# Lesson 5 - Propagating Uncertainty Using Monte Carlo Simulation

If the inputs describing a system are uncertain, the prediction of the future performance of the system is necessarily uncertain. That is, the result of any analysis based on inputs represented by probability distributions is itself a probability distribution.

In order to compute the probability distribution of predicted simulation results, it is necessary to propagate (translate) the input uncertainties into uncertainties in the results. A variety of methods exist for propagating uncertainty. The most common (and most flexible) technique for propagating the uncertainty in the inputs to the uncertainty in the outputs (and the one used by GoldSim) is Monte Carlo simulation.

In a Monte Carlo simulation, the entire system is simulated a large number (e.g., 1000) of times. By default, each simulation is equally likely, and is referred to as a realization of the system. For each realization, a random value for all of the uncertain parameters described by probability distributions is selected (based on the distribution). The system is then simulated through time (given that particular set of input parameters) such that the outputs of the system can be computed.

This results in a large number of separate and independent results, each representing a possible “future” for the system (i.e., one possible path the system may follow through time). The results of the independent realizations are assembled into probability distributions of possible outcomes. A schematic of the Monte Carlo method is shown below: As a simple example of a Monte Carlo simulation, let’s assume that the uncertain result we want to calculate is the probability of a particular sum of the throw of two dice (with each die having values one through six). For each die, we are uncertain what its roll will be (if the die is fair, there is an equal probability of any of six values). It turns out that in this particular case (because it is quite simple), we can manually propagate the uncertainty using combinatorial analysis.  That is, we can tabulate the 36 combinations of dice rolls: Based on this, we can manually compute the probability of a particular outcome.  For example, there are six different ways that the dice could sum to seven.  Hence, the probability of rolling seven is equal to 6 divided by 36 = 0.167.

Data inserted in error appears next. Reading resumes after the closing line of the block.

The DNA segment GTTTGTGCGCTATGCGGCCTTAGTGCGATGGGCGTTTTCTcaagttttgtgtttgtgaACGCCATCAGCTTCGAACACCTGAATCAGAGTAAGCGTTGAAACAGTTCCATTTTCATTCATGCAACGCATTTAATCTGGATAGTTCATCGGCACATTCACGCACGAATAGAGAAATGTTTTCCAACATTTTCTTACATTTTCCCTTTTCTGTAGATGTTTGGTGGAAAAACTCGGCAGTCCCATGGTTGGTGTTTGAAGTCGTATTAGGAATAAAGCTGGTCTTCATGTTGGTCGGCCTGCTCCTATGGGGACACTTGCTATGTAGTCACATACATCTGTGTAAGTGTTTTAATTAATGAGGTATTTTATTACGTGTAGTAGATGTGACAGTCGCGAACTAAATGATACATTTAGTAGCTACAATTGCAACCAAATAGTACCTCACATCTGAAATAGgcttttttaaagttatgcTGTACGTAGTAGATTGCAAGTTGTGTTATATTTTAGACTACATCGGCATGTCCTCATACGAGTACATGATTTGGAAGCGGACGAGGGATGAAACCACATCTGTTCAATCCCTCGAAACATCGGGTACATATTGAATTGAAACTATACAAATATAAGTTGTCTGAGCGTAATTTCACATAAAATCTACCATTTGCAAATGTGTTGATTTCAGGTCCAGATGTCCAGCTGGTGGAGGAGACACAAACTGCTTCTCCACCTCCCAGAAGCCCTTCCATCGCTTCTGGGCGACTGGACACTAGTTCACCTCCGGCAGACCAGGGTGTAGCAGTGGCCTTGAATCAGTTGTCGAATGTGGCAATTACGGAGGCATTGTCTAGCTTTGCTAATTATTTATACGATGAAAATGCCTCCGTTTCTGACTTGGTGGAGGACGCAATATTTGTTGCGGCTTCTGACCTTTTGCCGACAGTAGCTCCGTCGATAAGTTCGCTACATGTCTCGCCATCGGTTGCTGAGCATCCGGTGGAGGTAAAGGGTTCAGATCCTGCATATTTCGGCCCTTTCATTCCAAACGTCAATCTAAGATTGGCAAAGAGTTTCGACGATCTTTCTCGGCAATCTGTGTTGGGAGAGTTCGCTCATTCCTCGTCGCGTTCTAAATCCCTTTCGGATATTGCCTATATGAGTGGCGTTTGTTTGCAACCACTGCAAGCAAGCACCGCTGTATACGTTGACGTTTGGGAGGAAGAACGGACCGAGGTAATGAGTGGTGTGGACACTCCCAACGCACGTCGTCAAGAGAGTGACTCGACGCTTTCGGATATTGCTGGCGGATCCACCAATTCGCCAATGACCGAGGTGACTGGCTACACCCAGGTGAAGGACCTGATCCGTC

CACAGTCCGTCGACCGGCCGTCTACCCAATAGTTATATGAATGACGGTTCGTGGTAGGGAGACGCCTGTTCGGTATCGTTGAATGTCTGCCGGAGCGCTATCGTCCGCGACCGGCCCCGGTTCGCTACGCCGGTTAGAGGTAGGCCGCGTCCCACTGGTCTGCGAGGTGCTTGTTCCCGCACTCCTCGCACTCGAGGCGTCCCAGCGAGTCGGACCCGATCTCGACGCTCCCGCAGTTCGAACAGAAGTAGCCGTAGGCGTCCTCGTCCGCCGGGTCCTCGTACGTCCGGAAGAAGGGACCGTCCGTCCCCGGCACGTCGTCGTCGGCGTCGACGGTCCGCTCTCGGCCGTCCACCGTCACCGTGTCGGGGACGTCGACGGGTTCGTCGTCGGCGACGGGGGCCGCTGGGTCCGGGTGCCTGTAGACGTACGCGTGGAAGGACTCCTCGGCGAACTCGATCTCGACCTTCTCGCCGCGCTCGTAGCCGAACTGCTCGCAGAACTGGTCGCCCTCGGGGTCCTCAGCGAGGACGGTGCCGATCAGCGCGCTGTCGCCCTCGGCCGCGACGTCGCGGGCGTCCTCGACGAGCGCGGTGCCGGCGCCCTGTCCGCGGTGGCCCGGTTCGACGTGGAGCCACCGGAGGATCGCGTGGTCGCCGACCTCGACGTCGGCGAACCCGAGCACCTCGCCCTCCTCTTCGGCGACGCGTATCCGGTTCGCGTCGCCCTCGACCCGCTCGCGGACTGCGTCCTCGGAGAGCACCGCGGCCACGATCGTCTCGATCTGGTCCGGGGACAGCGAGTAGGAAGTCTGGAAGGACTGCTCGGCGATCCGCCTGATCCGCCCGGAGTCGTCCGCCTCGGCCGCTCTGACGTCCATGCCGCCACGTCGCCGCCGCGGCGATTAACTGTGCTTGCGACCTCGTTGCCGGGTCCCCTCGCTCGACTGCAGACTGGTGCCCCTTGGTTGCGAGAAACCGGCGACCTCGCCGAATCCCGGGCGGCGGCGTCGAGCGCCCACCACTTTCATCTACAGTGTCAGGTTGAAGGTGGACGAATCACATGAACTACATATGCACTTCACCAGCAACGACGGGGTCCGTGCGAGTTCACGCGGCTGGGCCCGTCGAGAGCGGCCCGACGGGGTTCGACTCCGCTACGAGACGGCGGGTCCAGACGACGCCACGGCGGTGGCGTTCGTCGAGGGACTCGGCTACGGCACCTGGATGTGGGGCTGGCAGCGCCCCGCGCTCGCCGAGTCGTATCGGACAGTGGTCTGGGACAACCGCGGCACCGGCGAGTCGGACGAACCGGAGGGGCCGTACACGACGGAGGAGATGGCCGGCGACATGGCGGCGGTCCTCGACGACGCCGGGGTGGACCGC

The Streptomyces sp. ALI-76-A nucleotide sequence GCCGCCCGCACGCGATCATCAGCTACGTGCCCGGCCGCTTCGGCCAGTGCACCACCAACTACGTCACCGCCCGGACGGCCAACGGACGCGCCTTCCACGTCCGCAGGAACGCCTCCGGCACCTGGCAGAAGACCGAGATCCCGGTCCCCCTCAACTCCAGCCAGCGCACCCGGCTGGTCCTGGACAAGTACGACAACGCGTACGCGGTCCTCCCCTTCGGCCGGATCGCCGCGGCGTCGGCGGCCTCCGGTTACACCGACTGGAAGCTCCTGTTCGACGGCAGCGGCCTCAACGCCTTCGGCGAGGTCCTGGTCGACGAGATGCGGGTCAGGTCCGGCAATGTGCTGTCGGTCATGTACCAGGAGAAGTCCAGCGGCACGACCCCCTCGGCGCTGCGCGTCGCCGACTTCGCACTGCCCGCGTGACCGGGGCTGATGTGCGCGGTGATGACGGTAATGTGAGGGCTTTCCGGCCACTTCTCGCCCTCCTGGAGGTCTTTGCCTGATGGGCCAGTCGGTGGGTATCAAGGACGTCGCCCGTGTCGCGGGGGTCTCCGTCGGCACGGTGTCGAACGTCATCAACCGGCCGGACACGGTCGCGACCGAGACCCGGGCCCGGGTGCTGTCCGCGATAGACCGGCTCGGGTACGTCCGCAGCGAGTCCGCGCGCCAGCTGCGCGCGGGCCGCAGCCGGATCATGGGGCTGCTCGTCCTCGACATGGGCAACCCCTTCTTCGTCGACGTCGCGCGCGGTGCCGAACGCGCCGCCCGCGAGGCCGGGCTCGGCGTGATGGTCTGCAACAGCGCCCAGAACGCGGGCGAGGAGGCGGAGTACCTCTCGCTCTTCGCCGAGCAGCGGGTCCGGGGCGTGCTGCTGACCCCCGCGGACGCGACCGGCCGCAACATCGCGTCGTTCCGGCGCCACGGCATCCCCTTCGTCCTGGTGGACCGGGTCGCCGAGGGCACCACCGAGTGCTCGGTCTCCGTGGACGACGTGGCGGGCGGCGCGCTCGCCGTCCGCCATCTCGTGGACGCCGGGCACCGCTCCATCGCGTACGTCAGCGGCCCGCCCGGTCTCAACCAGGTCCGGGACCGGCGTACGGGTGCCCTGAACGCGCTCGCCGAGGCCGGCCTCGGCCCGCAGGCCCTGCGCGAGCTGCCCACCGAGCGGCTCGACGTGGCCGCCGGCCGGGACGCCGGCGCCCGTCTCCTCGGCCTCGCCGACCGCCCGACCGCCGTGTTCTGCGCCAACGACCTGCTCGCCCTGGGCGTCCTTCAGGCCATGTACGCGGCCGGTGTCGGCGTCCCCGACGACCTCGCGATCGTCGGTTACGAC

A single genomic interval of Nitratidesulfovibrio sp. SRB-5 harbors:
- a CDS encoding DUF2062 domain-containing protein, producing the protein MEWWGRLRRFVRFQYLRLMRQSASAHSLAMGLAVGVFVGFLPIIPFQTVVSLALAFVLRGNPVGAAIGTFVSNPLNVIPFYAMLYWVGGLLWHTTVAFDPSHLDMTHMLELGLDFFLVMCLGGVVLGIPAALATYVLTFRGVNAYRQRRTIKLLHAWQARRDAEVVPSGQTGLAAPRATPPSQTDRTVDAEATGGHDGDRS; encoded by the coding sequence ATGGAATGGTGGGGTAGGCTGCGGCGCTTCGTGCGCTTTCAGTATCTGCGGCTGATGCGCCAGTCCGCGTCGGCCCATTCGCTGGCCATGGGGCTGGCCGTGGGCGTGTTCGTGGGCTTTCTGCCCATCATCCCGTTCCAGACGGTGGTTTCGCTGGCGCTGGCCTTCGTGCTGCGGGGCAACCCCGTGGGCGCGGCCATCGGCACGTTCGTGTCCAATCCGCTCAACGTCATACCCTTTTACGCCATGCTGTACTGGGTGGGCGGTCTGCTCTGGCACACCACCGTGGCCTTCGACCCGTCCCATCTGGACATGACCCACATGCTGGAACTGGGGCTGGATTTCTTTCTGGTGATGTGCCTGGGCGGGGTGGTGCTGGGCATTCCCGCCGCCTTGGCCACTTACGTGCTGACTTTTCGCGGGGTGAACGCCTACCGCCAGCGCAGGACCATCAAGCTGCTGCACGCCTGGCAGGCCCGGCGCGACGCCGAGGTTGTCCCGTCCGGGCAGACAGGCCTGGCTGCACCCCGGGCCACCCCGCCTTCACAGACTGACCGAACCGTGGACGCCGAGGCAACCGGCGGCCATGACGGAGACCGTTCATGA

Instead of computing the probability in this way, however, we could instead throw the dice a thousand times and record how many times each outcome occurs.  If the dice totaled seven 171 times (out of 1000 rolls), we would conclude that the probability of rolling seven is approximately 0.171 (17.1%). Obviously, the more times we rolled the dice, the less approximate our result would be. Doing so constitutes a Monte Carlo simulation (and we did not even need a computer!).

Of course, rather than rolling the dice a thousand times, we can much more easily use a computer to simulate rolling the dice 1000 times (or more). Because we know the probability of a particular outcome for one die (1 in 6 for all six numbers), this is simple. In fact, in the next Lesson, we will use GoldSim to do exactly that.

Note: As you can imagine, running a complex model for a large number of realizations can become computationally intensive.  Fortunately, Monte Carlo simulation lends itself to parallel processing (since each realization is independent of the others).  This means that conceptually, you can run each realization on a different processor (or computer) and then combine the results together. In fact, although it is rarely necessary, GoldSim provides the ability to easily do this (and we will discuss that briefly in Unit 17).

As an interesting aside, you might be interested to know that Monte Carlo simulation is named after the city in Monaco (famous for its casino) where games of chance (e.g., roulette, craps) involve repetitive events with known probabilities.  Although there were a number of isolated and undeveloped applications of Monte Carlo simulation principles at earlier dates, modern application of Monte Carlo methods date from the 1940s during work on the atomic bomb. Mathematician Stanislaw Ulam is credited with recognizing how computers could make Monte Carlo simulations of complex systems feasible:

"The first thoughts and attempts I made to practice [the Monte Carlo Method] were suggested by a question which occurred to me in 1946 as I was … playing solitaires. The question was what are the chances that a Canfield solitaire laid out with 52 cards will come out successfully? After spending a lot of time trying to estimate them by pure combinatorial calculations, I wondered whether a more practical method than “abstract thinking” might not be to lay it out say one hundred times and simply observe and count the number of successful plays. This was already possible to envisage with the beginning of the new era of fast computers... Later … [in 1946, I] described the idea to John von Neumann, and we began to plan actual calculations."

Eckhardt, Roger (1987). “Stan Ulam, John von Neumann, and the Monte Carlo method”, Los Alamos Science, Special Issue (15), 131-137